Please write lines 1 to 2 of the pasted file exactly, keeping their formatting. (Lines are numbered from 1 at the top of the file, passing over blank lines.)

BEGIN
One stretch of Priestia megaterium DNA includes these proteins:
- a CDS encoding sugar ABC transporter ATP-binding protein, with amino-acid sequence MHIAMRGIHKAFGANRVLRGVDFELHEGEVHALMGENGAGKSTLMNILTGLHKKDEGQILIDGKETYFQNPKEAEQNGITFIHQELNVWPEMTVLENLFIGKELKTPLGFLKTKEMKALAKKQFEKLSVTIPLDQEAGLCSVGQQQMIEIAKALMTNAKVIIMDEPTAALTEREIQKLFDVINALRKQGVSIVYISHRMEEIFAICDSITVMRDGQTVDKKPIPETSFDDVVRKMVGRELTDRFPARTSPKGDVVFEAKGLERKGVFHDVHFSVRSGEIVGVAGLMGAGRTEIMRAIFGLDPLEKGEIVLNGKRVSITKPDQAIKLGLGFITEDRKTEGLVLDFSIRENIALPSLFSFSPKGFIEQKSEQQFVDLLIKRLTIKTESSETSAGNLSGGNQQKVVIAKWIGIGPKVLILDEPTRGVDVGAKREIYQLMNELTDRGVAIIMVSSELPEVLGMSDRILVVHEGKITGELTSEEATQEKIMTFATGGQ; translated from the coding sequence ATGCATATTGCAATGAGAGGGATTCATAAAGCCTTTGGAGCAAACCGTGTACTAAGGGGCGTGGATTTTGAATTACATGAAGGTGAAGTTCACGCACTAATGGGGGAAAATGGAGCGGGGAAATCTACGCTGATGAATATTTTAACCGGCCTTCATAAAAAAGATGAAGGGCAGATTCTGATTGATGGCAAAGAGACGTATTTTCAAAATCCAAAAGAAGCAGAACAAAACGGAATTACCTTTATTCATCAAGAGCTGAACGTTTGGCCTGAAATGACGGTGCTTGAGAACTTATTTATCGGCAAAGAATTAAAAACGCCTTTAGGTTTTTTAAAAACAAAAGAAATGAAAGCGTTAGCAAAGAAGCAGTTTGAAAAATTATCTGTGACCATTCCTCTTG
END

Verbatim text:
One stretch of Priestia megaterium DNA includes these proteins:
- a CDS encoding sugar ABC transporter ATP-binding protein, with amino-acid sequence MHIAMRGIHKAFGANRVLRGVDFELHEGEVHALMGENGAGKSTLMNILTGLHKKDEGQILIDGKETYFQNPKEAEQNGITFIHQELNVWPEMTVLENLFIGKELKTPLGFLKTKEMKALAKKQFEKLSVTIPLDQEAGLCSVGQQQMIEIAKALMTNAKVIIMDEPTAALTEREIQKLFDVINALRKQGVSIVYISHRMEEIFAICDSITVMRDGQTVDKKPIPETSFDDVVRKMVGRELTDRFPARTSPKGDVVFEAKGLERKGVFHDVHFSVRSGEIVGVAGLMGAGRTEIMRAIFGLDPLEKGEIVLNGKRVSITKPDQAIKLGLGFITEDRKTEGLVLDFSIRENIALPSLFSFSPKGFIEQKSEQQFVDLLIKRLTIKTESSETSAGNLSGGNQQKVVIAKWIGIGPKVLILDEPTRGVDVGAKREIYQLMNELTDRGVAIIMVSSELPEVLGMSDRILVVHEGKITGELTSEEATQEKIMTFATGGQ; translated from the coding sequence ATGCATATTGCAATGAGAGGGATTCATAAAGCCTTTGGAGCAAACCGTGTACTAAGGGGCGTGGATTTTGAATTACATGAAGGTGAAGTTCACGCACTAATGGGGGAAAATGGAGCGGGGAAATCTACGCTGATGAATATTTTAACCGGCCTTCATAAAAAAGATGAAGGGCAGATTCTGATTGATGGCAAAGAGACGTATTTTCAAAATCCAAAAGAAGCAGAACAAAACGGAATTACCTTTATTCATCAAGAGCTGAACGTTTGGCCTGAAATGACGGTGCTTGAGAACTTATTTATCGGCAAAGAATTAAAAACGCCTTTAGGTTTTTTAAAAACAAAAGAAATGAAAGCGTTAGCAAAGAAGCAGTTTGAAAAATTATCTGTGACCATTCCTCTTG